Mechanisms and consequences of hepatic regulation of mTORC1 by metformin
© Howell et al; licensee BioMed Central Ltd. 2014
Published: 28 May 2014
In mammals, the ability to sense and respond to both intracellular and extracellular nutrient levels requires the integration and cooperation of multiple complex metabolic regulatory networks. Key among these are the mTOR and AMPK signaling pathways, which are activated in response to increased or decreased cellular energy levels, respectively. These pathways control cell growth, proliferation, metabolism and autophagy, and their dysregulation has been associated with both cancer and metabolic disease. The anti-diabetes drug metformin has been shown to function, at least in part, through activation of AMPK, however it also inhibits mTORC1 signaling, suggesting a potential role for mTORC1 inhibition in the beneficial effects of metformin. AMPK can suppress mTORC1 through activation of the TSC complex, an inhibitor of mTORC1, or inhibition of Raptor, an essential component of mTORC1. The liver plays a critical role in the maintenance of systemic metabolic homeostasis, and is thought to be the major target organ for the physiological effects of metformin, thus we are investigating the hepatic regulation of mTORC1 by metformin.
Materials and methods
The effects of metformin on mTORC1 were assessed in livers and primary hepatocytes from LTSC1KO mice that have conditional loss of TSC1 in the liver. mTORC1 activity was determined by analysis of the phosphorylation state of its targets, and the rate of protein synthesis using 35S-methionine incorporation. Physiological effects of metformin were determined using glucose and metformin tolerance tests.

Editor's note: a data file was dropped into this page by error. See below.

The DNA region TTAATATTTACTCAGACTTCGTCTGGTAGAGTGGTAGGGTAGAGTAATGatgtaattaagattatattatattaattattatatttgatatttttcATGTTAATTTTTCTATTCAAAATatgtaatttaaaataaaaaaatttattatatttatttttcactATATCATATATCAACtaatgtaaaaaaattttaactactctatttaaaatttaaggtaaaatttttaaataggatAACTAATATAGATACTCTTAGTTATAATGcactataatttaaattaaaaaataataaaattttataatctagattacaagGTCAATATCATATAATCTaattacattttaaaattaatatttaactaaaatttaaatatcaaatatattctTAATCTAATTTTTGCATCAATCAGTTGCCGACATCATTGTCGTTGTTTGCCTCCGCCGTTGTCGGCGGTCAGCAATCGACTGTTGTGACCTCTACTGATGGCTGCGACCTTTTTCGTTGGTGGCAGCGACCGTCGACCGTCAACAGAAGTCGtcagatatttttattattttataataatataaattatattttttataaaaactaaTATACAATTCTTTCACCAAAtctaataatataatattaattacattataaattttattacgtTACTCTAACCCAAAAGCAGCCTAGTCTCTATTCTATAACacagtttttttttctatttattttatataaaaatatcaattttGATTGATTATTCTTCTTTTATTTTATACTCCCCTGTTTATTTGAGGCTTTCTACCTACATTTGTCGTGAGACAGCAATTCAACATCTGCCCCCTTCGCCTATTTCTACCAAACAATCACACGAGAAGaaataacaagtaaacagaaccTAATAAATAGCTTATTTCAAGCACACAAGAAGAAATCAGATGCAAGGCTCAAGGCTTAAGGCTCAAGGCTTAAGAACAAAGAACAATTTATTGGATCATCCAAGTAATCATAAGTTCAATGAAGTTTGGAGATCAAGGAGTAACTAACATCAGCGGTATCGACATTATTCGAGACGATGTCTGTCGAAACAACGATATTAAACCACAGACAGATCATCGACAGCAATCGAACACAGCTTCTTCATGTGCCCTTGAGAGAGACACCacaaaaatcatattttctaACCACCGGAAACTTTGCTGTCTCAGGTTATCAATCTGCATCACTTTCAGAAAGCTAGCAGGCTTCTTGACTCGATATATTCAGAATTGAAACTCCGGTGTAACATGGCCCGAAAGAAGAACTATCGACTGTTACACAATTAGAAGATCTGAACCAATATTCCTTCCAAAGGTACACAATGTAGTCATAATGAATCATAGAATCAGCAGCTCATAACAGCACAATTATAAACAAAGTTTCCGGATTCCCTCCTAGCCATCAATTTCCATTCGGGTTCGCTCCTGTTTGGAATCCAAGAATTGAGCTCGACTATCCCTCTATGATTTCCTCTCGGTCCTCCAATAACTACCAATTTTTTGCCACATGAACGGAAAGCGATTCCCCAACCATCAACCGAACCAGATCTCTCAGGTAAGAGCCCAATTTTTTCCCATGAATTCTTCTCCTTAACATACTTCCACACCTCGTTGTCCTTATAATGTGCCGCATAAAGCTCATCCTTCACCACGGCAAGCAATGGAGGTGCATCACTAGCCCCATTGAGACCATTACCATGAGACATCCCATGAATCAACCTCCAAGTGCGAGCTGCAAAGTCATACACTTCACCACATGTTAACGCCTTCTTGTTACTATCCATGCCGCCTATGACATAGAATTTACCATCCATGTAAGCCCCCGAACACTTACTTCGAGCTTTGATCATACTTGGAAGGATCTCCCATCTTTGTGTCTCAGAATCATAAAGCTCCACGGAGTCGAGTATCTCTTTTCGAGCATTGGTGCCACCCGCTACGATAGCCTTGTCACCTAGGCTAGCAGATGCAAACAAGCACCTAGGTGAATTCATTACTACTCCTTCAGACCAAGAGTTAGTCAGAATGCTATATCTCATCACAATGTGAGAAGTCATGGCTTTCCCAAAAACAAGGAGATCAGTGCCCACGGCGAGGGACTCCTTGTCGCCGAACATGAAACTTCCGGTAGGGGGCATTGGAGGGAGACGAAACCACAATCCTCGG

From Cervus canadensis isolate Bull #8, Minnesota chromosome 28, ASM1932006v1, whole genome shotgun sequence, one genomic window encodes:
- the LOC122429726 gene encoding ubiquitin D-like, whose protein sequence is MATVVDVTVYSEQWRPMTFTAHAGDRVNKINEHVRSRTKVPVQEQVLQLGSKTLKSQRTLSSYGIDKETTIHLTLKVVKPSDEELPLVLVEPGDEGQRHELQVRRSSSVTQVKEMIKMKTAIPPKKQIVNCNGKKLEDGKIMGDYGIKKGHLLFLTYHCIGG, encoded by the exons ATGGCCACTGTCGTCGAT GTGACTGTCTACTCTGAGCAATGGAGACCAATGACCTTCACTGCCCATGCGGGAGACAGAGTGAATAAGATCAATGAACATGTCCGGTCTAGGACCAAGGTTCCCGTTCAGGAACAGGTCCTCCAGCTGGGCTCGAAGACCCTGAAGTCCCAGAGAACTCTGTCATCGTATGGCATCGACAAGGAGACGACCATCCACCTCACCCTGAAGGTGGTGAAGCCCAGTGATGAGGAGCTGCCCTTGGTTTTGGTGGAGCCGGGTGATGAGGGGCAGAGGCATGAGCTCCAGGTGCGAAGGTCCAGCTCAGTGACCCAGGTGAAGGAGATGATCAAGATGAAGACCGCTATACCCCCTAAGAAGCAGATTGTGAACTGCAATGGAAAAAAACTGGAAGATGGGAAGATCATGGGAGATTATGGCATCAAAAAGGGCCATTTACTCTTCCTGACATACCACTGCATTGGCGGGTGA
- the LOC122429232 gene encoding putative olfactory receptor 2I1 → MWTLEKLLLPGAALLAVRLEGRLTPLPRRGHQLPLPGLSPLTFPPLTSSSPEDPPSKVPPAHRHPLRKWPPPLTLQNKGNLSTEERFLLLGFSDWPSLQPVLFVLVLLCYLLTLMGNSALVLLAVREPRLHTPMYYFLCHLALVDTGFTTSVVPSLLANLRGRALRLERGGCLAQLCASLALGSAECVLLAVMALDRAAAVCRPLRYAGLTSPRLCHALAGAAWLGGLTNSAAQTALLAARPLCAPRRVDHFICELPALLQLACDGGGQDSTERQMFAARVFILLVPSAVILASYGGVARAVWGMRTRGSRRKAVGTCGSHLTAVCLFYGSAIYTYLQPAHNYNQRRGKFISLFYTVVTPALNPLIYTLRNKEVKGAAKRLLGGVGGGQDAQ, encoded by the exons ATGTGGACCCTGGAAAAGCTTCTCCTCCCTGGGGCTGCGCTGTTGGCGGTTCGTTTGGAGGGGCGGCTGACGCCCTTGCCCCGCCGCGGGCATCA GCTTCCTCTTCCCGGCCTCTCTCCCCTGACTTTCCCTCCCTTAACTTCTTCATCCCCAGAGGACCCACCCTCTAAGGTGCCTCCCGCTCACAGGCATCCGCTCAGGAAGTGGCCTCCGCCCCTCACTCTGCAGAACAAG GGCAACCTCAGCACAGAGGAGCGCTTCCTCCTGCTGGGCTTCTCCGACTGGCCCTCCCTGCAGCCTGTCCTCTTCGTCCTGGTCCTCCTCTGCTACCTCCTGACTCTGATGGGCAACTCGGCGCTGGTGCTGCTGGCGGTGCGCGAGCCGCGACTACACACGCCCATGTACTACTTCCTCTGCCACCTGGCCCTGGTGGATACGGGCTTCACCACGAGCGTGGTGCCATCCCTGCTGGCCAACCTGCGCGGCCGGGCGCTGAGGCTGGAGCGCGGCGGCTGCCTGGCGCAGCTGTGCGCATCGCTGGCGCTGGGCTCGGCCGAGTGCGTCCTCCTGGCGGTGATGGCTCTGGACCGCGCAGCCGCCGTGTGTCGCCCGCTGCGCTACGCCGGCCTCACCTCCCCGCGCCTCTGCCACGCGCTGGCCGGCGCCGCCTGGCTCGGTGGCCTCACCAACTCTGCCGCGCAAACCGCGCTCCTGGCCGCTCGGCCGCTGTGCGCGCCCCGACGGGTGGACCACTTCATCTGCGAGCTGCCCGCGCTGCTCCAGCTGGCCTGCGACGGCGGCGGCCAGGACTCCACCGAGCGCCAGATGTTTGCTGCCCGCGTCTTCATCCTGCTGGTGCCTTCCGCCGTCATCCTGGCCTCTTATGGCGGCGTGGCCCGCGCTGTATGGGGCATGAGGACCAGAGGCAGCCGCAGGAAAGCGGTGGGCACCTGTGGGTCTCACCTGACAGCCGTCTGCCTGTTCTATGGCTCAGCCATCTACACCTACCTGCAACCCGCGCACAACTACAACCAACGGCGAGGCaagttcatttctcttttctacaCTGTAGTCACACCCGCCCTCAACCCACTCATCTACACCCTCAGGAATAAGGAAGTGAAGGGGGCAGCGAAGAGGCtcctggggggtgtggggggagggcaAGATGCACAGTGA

Dose-response and time-course assessments of mTORC1 activity in response to metformin show that inhibition of mTORC1 signaling is resistant to metformin in primary hepatocytes of LTSC1KO mice under conditions that fully suppress mTORC1 signaling in control hepatocytes. The rate of protein synthesis is also maintained at a higher level in these hepatocytes. Furthermore, while metformin results in decreased phosphorylation of mTORC1 targets in the livers of control mice, its activation is not as severely compromised in livers of LTSC1KO mice. However, conditional loss of TSC1 in the liver seems to have no effect on the systemic glucose lowering ability of metformin.
Our findings demonstrate that conditional disruption of the TSC1-TSC2 complex desensitizes hepatocytes to the inhibition of mTORC1 by metformin, suggesting a dominant role for this tumor suppressor complex in the hepatic control of mTORC1 by energy stress. We are continuing to use this genetic model to determine the contribution of mTORC1 inhibition by metformin in the liver to the cellular and physiological effects of metformin.
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